Sweden’s parliament, the Riksdag, recently endorsed a proposal in the government’s spring amending budget to change the country’s 2040 climate goal of 100 percent renewable electricity production to 100 percent fossil fuel–free electricity production.
The June 20 vote was welcome news for Sweden’s current center-right government, which has announced some ambitious plans for nuclear. Last October, in a speech before the Riksdag, newly elected prime minister Ulf Kristersson declared, “The conditions for maintaining, developing, and expanding Swedish nuclear power will be radically improved, so as to meet the massive need for clean Swedish electricity for both households and the green transition. At a later date, the government will propose credit guarantees for new construction of Swedish nuclear power plants, alongside legislative amendments to enable new nuclear power production via shorter permit processes and administrative fast tracks, for example. The prohibition of new reactors in new locations and of more than 10 simultaneously active reactors will be removed from the Swedish Environmental Code. [Swedish state–owned energy company] Vattenfall will receive owner directives to commence planning and procurement of new Swedish nuclear power facilities.”
Currently, Sweden is home to six reactors at three operating nuclear power facilities: Vattenfall’s three-unit Forsmark and two-unit Ringhals, and OKG Aktiebolag’s single-unit Oskarshamn.
In March, citing a SOM Institute at Gothenburg University survey, Bloomberg reported record high support in Sweden for nuclear—56 percent, up from 42 percent a year earlier. (In 2009, Sweden reversed a nearly three-decade-long nuclear energy phase-out policy.)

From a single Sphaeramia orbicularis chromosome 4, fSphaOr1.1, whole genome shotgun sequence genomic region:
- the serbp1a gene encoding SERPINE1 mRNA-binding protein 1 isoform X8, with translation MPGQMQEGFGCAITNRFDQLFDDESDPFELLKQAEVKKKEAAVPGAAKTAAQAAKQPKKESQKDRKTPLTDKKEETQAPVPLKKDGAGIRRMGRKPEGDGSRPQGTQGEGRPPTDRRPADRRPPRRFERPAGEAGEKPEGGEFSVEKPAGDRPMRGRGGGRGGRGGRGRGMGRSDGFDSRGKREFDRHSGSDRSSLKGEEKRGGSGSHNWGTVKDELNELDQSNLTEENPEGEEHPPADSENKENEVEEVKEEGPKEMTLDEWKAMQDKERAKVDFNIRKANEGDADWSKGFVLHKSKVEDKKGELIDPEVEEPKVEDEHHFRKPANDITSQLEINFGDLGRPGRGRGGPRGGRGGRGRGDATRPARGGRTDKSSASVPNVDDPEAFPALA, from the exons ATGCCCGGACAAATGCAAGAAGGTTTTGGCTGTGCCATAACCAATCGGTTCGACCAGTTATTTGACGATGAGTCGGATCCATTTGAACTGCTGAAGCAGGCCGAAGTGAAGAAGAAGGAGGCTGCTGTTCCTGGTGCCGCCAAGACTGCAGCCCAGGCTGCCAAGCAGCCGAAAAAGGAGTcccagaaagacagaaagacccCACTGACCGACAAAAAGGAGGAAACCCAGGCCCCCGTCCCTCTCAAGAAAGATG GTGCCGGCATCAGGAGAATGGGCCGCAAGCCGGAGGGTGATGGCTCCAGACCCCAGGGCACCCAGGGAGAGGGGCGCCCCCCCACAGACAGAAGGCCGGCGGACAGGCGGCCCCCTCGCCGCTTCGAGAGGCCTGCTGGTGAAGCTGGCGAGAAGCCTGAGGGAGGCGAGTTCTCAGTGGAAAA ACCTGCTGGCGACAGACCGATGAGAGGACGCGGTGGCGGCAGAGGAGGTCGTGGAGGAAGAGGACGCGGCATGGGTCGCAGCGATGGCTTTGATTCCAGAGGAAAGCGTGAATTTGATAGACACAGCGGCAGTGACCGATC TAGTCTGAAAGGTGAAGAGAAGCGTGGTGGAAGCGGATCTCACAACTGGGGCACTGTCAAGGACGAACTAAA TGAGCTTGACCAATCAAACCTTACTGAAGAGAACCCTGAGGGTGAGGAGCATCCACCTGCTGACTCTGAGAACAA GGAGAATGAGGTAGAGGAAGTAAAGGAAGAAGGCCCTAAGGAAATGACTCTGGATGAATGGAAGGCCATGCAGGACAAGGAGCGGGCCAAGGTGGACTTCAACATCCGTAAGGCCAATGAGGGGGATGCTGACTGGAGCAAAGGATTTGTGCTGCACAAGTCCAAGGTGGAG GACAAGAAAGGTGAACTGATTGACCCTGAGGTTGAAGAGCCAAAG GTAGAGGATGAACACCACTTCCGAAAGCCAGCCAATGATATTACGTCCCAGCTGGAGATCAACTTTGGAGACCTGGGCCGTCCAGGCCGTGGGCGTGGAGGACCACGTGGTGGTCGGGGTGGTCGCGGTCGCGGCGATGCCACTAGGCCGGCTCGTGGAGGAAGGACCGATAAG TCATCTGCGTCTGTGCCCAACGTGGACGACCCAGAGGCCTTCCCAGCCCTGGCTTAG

In case you missed it: In June 2022, Vattenfall initiated a study to look into the feasibility of building at least two small modular reactors adjacent to its Ringhals plant. According to the company, there is a need for more electricity generation in southern Sweden, which is why the study is focusing on “the southern bidding zones, primarily close to Ringhals.” Work on the study is expected to be completed by the end of this year or early 2024.
Later that year, energy company Fortum, operator of Finland’s Loviisa nuclear plant, announced the launch of a similar study to explore the potential for new nuclear construction, with a focus on Finland and Sweden. The utility said it would examine commercial, technological, and societal conditions for both conventional large reactors and small modular reactors.
And just last month, Westinghouse Electric Company announced the signing of memoranda of understanding with Fortum to investigate the possibility of developing and deploying AP1000 and AP300 reactor projects in the two Nordic nations.